When our starters arrived I was still a little grumpy, but as we began to eat my mood turned to satisfaction. I'd ordered the carnaroli rice risotto with smoked haddock and it was really good. I got tastes around the table -- from John's prosciutto and melon, which was made up of a good prosciutto and unusually ripe melon, to Nora's scallops, done simply but well, and Conor's homemade ravioli with ricotta and spinach.

The menu had described this as 'with marrow bone', and we had assumed that meant inside the ravioli, but in fact the marrow came on top of the ravioli, still encased in the bone. The ravioli were, in Conor's words, "superbly done".

We decided on a red wine for the main courses, a Montepulciano d'Abruzzo, which is made near my Italian home.

This time I asked the waiter not to fill the glasses to the top and, as the wine sat in the glass and breathed, it just got better and better. For a wine that cost less than €30 on the wine list, it had the taste of a wine in the €50 bracket.

And so to the main event.

Nora had chosen the brill, a fish she'd never eaten before, Conor had chosen the whole roast poussin, John had chosen a veal dish and I had the rolled belly of pork. The brill, a fish I've always liked, was very nicely done. Cooked just so, it was firm but yielding, exactly as it should have been. It delighted Nora who pronounced it "just delicious".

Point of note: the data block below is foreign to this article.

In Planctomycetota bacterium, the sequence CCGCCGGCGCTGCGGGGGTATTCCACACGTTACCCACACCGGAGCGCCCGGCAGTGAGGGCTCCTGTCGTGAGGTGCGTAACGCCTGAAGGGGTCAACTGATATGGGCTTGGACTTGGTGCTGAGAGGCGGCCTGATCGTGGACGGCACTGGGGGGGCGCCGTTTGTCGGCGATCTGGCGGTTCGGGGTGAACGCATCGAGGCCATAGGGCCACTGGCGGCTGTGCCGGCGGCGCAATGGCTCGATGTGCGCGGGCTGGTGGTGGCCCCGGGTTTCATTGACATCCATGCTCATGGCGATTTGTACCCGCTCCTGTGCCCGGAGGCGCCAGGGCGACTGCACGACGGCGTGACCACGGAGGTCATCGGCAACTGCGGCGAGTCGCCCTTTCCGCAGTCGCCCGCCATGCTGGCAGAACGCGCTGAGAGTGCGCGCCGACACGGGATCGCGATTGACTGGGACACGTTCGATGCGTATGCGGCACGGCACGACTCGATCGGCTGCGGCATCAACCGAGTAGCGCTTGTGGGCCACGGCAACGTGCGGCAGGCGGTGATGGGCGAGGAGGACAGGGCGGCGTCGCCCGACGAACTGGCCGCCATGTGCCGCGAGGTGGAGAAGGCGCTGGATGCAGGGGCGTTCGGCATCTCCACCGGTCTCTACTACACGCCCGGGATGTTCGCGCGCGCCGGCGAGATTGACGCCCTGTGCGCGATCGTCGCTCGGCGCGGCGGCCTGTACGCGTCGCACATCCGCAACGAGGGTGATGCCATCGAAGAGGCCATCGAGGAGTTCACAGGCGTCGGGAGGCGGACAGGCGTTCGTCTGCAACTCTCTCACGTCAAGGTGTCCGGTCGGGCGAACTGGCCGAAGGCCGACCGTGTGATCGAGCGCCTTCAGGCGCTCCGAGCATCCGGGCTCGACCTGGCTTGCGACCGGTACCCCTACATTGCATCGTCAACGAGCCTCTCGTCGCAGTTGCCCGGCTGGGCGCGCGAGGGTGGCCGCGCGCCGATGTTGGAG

Conor had a whole poussin, a small chicken, which had been roasted so as to be still moist, which is harder to achieve than you'd imagine. I'll tell you exactly how John's dish was described -- escalopes of veal with sage and prosciutto cooked in a white-wine sauce. This is exactly the recipe for a Roman speciality called 'saltimbocca' and it was done exactly as you'd get it in the Eternal City. Presumably describing it as they do stops endless questions of 'what's saltimbocca?'

You may have noticed that pork belly has found its way on to many restaurants' menus recently. Mostly they're the little squares of belly that are bought in to be finished off under a grill. The one I got was not one of those, but had clearly been made in house. It was rolled, like a Swiss roll, and was both tender and tasty, a real winner of a dish.

We also had two side orders, chips and spinach. The chips were exactly as I like them -- a golden brown outside and soft inside -- and the spinach had been tossed in a pan with olive oil, garlic and a touch of chilli, making it, in Conor's words, "the best spinach I've eaten".

We finished up with two desserts, a panna cotta, which came with plums on the side, and a vanilla-flavoured crème brulée. These were both well made and we made short work of them. Good espressos finished the meal, which came to €189 for two à la carte meals and two value meals.


Food: 9/10
Ambience: 8/10
Value for money: 8/10
Total: 25/30

Irish Independent

Promoted Links

Life Newsletter

Our digest of the week's juiciest lifestyle titbits.

Promoted Links

Editors Choice

Also in Life